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Page of consents: latest planning approvals

Jan-Carlos Kucharek

Summertime's here... it's time to take a trip to the country

With sunnier days, the mind wanders to the drowsy cool afforded by a tree’s shade aside a quietly flowing river. No surprises then that this latest batch of planning consents, if not actually in the countryside, allude to village typologies or some bucolic past. Tate Harmer tries to touch the ground lightly at Grimshaw’s Eden Project, Carmody Groarke is intervening in a subtle manner in hilly Dorchester, while McAslan solicits the ire of those who would prefer to see Barry Gasson’s Burrell Collection at Pollok Park intervened in less than has been proposed. Meanwhile, Re-Format and Jonathan Tuckey look to the market square as inspiration; and the pages of The Gutenberg Bible will stay safely above any Thames surge tide in a nine storey archive at Lambeth Palace.



Client: Dorset County Museum

Architect: Carmody Groarke

Total area 2,500m²

Planning authority North Dorset Council

Planning ref: WD/D/17/000483

This expansion of the historic museum based in the picturesque county town of Dorchester aims to provide specialist display and conservation of the ‘internationally important geological, archaeological, palaeontological, literature and fine art collections.’  

The practice will provide much-needed improvement to its visitor welcome, better circulation and four new storeys of high quality exhibition and conservation galleries. 


For the firm – which is working on the Windermere Jetty Museum in the Lake District, the extension to the Museum of Science & Industry in Manchester and a new hotel in Paddington, London – this project, set in the inspiration for Thomas Hardy’s  Casterbridge, must seem like small fry. But Kevin Carmody seems enthused, seeing it as a ‘wonderful opportunity to realise a much more coherent and comprehensive visitor experience.’ 



Client: The Eden Project

Architect: Tate Harmer

Total area: 4,571m² GIA

Planning authority: Cornwall Council

Planning reference: PA16/10409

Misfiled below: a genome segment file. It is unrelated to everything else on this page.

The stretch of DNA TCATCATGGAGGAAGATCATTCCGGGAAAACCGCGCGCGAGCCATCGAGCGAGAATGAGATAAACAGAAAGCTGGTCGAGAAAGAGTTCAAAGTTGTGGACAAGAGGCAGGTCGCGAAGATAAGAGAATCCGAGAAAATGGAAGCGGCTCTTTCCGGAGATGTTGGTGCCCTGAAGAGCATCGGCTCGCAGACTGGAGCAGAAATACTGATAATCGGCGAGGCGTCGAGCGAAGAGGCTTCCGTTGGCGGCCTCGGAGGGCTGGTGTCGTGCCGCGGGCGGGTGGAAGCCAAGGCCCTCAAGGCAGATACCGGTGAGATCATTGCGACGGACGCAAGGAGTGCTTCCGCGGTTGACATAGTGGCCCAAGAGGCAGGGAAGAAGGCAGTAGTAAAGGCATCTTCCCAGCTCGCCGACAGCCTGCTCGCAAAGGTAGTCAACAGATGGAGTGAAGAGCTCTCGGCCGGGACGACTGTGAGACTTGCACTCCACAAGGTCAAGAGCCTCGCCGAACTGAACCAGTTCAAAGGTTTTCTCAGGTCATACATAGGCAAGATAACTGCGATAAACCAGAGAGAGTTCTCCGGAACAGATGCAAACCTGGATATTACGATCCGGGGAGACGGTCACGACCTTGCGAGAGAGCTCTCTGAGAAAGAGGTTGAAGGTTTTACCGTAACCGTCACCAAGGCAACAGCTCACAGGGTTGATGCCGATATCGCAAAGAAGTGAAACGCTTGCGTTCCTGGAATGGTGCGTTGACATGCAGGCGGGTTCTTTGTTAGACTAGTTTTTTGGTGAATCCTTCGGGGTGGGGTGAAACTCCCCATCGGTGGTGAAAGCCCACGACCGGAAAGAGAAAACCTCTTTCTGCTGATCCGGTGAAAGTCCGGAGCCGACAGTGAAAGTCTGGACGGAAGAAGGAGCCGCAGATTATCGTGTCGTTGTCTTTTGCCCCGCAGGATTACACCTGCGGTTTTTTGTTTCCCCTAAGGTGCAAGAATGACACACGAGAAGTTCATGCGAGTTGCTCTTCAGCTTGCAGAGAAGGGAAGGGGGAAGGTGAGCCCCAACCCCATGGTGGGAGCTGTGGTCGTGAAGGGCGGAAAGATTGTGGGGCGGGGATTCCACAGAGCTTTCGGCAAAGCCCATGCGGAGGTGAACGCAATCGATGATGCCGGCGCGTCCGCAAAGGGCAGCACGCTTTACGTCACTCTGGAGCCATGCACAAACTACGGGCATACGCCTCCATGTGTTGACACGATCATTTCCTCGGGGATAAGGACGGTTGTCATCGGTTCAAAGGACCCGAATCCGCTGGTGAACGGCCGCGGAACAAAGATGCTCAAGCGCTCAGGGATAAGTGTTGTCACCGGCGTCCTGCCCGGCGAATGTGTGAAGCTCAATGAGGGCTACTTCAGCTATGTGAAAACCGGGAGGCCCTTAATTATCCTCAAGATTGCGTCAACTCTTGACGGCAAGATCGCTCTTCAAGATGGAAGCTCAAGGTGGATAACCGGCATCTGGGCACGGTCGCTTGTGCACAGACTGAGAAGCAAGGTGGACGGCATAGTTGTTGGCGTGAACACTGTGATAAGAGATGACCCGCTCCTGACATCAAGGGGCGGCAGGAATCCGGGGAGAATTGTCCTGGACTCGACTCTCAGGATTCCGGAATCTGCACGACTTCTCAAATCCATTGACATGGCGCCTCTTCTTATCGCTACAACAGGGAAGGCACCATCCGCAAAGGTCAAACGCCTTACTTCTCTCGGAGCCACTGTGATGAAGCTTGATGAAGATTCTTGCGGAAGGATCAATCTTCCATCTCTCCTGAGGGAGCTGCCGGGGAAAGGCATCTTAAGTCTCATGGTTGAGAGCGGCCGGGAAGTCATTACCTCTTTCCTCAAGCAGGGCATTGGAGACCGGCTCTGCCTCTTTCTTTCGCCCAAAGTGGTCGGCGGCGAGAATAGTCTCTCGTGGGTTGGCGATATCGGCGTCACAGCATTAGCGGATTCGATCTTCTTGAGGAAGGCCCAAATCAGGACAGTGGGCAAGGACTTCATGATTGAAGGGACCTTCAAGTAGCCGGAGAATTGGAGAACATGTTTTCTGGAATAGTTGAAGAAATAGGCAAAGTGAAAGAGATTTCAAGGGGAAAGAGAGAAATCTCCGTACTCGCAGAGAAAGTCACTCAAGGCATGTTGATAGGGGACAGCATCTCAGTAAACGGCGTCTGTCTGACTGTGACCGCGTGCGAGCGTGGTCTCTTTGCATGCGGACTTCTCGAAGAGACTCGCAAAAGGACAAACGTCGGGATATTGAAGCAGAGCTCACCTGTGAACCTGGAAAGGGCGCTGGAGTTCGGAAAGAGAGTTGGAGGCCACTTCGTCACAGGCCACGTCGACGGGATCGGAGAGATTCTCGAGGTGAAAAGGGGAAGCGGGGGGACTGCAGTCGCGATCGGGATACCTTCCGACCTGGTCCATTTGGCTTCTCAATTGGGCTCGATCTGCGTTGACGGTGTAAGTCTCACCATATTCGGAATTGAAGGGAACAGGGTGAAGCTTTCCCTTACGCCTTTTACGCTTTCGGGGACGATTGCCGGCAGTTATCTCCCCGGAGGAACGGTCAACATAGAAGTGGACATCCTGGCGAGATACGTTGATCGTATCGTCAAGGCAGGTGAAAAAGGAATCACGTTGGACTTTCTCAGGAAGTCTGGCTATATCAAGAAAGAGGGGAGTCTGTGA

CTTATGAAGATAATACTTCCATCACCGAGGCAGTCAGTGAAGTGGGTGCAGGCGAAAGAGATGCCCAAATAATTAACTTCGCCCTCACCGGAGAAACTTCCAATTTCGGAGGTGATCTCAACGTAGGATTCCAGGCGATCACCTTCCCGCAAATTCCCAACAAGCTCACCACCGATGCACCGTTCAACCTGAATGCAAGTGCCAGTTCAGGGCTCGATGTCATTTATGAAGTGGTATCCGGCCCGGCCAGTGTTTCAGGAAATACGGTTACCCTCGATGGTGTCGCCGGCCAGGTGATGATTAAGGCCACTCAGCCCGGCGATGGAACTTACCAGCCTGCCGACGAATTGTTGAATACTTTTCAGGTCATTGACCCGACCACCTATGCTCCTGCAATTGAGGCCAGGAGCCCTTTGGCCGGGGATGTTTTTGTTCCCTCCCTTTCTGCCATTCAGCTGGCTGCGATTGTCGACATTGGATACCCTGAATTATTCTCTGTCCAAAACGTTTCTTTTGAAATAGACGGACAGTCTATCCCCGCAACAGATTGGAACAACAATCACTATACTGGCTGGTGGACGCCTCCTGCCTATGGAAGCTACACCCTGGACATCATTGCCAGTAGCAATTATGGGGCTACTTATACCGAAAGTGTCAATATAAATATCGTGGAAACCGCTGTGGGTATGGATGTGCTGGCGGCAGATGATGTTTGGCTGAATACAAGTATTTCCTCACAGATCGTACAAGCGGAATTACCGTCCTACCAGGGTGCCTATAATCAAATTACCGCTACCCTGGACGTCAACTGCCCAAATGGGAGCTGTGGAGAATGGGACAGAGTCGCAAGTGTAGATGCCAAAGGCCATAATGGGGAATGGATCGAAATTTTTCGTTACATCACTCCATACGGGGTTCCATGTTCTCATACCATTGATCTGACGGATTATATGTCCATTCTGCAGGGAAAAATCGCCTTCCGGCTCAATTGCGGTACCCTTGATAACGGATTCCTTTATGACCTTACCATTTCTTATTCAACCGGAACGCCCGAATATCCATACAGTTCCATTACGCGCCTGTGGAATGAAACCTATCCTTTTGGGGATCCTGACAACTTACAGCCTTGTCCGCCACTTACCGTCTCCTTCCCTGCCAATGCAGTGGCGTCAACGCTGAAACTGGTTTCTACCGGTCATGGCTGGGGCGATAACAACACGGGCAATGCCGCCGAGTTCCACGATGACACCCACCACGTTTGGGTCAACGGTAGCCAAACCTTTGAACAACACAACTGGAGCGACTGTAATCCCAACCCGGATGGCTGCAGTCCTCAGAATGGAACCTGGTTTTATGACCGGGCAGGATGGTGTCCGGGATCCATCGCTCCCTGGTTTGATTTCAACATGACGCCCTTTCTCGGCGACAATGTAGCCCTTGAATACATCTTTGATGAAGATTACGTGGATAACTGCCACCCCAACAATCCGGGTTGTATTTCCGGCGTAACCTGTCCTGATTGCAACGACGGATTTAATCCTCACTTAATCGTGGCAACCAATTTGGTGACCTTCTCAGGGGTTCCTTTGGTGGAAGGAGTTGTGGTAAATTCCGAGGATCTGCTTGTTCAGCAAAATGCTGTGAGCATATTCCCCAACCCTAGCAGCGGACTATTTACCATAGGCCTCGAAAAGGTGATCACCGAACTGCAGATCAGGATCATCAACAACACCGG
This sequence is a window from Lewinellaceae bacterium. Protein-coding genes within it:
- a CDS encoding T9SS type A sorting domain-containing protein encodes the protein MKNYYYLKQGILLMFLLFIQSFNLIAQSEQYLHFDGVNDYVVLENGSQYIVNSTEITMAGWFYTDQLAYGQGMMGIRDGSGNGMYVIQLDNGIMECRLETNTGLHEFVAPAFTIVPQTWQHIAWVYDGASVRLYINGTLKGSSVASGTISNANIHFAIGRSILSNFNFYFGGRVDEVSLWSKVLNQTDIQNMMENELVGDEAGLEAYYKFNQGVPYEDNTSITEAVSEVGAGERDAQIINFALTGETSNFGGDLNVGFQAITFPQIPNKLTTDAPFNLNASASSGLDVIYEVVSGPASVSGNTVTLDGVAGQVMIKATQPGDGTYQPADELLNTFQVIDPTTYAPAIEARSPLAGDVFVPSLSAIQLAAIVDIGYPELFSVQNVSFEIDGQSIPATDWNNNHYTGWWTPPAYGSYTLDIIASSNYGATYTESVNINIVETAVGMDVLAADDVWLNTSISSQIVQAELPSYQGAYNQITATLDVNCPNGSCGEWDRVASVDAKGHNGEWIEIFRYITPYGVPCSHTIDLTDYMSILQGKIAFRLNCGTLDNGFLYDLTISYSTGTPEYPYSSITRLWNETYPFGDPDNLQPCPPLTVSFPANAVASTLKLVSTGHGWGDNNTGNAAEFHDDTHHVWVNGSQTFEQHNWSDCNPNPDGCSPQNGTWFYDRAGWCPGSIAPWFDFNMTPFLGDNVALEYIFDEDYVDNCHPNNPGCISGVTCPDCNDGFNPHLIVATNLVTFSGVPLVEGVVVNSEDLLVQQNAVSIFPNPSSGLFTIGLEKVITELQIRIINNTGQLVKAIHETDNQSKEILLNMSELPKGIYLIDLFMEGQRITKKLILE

In the happy valley of Cornwall’s Eden Project, architect Tate Harmer has joined Grimshaw on the eco-friendly campus with a new £8.5 million hotel, providing 109 bedroom, a restaurant and ancillary education rooms. Built completely of locally sourced materials, the building aims for high standards of energy-efficiency, sustainability and accessibility.

It’s not the first outing for Tate Harmer here: it was responsible for the 2011 Canopy Walkway in the Rainforest Biome, the second phase of which completes this year.


The hotel, which is due to complete in 2018, is set to provide on-site accommodation for some of Eden’s million plus visitors a year and enhance the facilities as a venue for summer events, conferences and weddings. The design will feature 27 larger rooms for family and inclusive accommodation.

Two new study spaces in the hotel are planned to support the Eden Project’s educational programmes, including apprenticeship schemes and degree-level courses.



Client: The Church Commissioners for England

Architect: Wright & Wright Architects

Total area: 5,430m²

Planning authority: London Borough of Lambeth

Planning reference: 16/07054/FUL and 16/07055/LB

As the first new building for 200 years at grade I listed Lambeth Palace, the home of the Archbishop of Canterbury, Wright & Wright is not only consolidating an expertise it developed working on extremely sensitive historical sites, it’s making its own mark in the ongoing, living history of England’s relationship of church to state.